Some of the biggest and most consistent technology news of the past 18 months has not been a breakthrough mobile device, new operating system, or compelling enterprise technology; rather, it has been the constant patent battles among technology titans. Legal wrangling over the patent system is nothing new, with years past introducing us to the idea of “patent trolls”-organizations that amassed a collection of patents without actually inventing or using any of them, only to sue other companies that actually produced a product, claiming patent infringement. What is relatively new is the barrage of front-page stories of one tech giant suing another, the poster child for this effort being Apple.
Seemingly instants after a compelling device running Google’s Android operating system appears on the market, Apple’s lawyers have filed injunctions claiming patent infringement and attempted to block the device from being sold, sometimes successfully. Everyone from Oracle to Microsoft has also been in on the action, with some claiming that Microsoft’s licensing deals with Google actually produce more revenue than Microsoft’s own smartphone operating system.
Aside from the lawyers, everyone, from CIOs to consumers, seems to be on the losing end of this battle. Popular devices are literally pulled from shelves, and device features are modified or removed to comply with legal actions. Wide swaths of cash are burned in the legal wrangling, as is the time and focus of executives and engineers who presumably have better things to do, not to mention the various judicial systems that provide the venue to air each and every complaint. Smaller companies come at a particular disadvantage, with a new market entrant risking being caught in the crossfire of multi-million dollar legal campaigns that could cripple the company, even if it were found to be in the right.
Is the patent an idea that’s passé?
One obvious solution to the problem is removing the notion of patents altogether, perhaps even as part of a larger movement to weaken intellectual property protections. In the extreme, some advocates of this notion happily steal music and software, justified with bromides about information “yearning to be free.” An obvious problem with this concept is that innovation costs money to produce and, while imitation doesn’t guarantee market success, true inventors deserve some form of compensation. This basic notion is what likely drove the notion of the patent and IP protections, but it’s a notion that has been overly exploited by companies looking for anything from quick profits to settling a grudge.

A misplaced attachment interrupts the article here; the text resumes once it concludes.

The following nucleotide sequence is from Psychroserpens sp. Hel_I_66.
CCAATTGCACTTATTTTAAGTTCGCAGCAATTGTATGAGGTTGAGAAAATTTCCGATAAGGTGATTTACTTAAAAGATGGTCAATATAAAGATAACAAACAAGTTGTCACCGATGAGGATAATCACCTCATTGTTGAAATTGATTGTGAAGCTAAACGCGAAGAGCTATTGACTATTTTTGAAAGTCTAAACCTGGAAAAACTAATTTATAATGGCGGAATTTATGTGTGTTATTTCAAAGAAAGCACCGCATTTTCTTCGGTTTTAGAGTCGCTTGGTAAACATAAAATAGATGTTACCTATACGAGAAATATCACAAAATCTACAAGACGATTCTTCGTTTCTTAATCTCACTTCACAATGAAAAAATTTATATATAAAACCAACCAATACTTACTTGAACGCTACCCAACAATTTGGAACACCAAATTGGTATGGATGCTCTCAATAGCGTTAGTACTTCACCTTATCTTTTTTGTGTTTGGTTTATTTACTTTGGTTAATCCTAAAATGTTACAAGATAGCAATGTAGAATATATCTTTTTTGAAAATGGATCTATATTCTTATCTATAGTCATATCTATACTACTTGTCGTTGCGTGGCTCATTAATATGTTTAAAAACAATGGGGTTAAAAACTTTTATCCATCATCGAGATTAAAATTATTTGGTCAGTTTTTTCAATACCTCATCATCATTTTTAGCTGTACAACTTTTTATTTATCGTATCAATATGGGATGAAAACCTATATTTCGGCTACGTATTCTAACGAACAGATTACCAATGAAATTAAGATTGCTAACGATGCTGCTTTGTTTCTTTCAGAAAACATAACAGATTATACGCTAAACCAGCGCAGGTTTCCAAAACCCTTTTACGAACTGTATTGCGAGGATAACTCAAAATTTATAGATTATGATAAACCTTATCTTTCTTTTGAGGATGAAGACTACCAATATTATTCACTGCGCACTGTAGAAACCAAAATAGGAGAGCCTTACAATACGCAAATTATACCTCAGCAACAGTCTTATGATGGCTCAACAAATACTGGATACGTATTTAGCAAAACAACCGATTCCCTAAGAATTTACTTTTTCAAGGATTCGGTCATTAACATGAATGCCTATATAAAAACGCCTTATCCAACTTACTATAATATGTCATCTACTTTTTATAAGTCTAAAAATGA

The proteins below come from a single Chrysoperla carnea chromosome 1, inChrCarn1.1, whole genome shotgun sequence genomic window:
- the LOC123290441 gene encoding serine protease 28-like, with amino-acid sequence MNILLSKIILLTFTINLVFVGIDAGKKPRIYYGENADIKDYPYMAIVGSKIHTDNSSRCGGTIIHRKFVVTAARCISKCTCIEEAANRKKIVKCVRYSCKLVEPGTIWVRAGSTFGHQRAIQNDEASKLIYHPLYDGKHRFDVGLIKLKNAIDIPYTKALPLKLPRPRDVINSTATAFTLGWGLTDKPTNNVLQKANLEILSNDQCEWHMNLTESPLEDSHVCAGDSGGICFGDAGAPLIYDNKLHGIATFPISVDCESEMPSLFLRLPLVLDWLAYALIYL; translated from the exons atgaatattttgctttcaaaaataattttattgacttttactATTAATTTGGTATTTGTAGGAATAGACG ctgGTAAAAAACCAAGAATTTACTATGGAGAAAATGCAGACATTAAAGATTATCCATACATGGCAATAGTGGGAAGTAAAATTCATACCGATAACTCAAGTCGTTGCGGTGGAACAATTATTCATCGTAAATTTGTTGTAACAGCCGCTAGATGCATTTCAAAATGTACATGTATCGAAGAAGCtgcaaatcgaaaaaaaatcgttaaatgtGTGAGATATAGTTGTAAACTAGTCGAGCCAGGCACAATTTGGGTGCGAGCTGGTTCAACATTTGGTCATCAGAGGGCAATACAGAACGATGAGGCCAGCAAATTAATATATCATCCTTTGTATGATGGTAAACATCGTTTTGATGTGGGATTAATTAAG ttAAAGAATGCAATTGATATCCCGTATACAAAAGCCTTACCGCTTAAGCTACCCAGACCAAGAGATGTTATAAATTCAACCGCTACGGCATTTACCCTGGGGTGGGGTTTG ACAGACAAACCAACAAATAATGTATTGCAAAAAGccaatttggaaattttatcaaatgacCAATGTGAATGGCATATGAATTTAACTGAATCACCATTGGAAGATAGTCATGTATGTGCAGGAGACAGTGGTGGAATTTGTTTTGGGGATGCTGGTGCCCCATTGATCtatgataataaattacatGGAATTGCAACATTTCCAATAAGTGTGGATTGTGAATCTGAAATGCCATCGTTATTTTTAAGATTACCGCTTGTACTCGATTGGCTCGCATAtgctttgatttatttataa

Assuming the concept of the patent is still valid, what seems to be needed is a mechanism to protect inventors and also streamline innovation. I am personally a fan of the “less is more” approach, since all the government actions in the world did less to hamper Microsoft than Apple and Google producing more compelling products. One popular idea is a “loser pays” legal system, where an entity bringing a patent challenge to trial must foot the legal bills of the other party if the suit is found to be without merit.
Another interesting idea is that of forced licensing. Apple versus Samsung is one of the most prominent legal battles at the moment, and Apple has stated that it refuses to license allegedly infringing patents, hoping instead to force Samsung to abandon popular devices. Pioneering technologies like multi-touch certainly deserve to bring financial reward to the inventor, but using them to kill competitors’ products, especially when they rapidly create a new industry standard, seems against the idea of promoting and protecting innovation. Allowing courts to determine an appropriate licensing fee, and forcing licensing when no other course of action is available, would require a properly equipped and knowledgeable legal system, but could speed innovation while compensating inventors.
While it’s easy to blame lawyers for all evils in the world, patent trolls and now tech giants have clearly been exploiting the patent system to stifle competition. It’s easy to see the temptation of quickly killing competitive products or wasting a smaller competitor’s time and money in the legal system, but if our goal is to protect and encourage innovation, we as citizens must demand more from our governments and the companies from which we buy our products.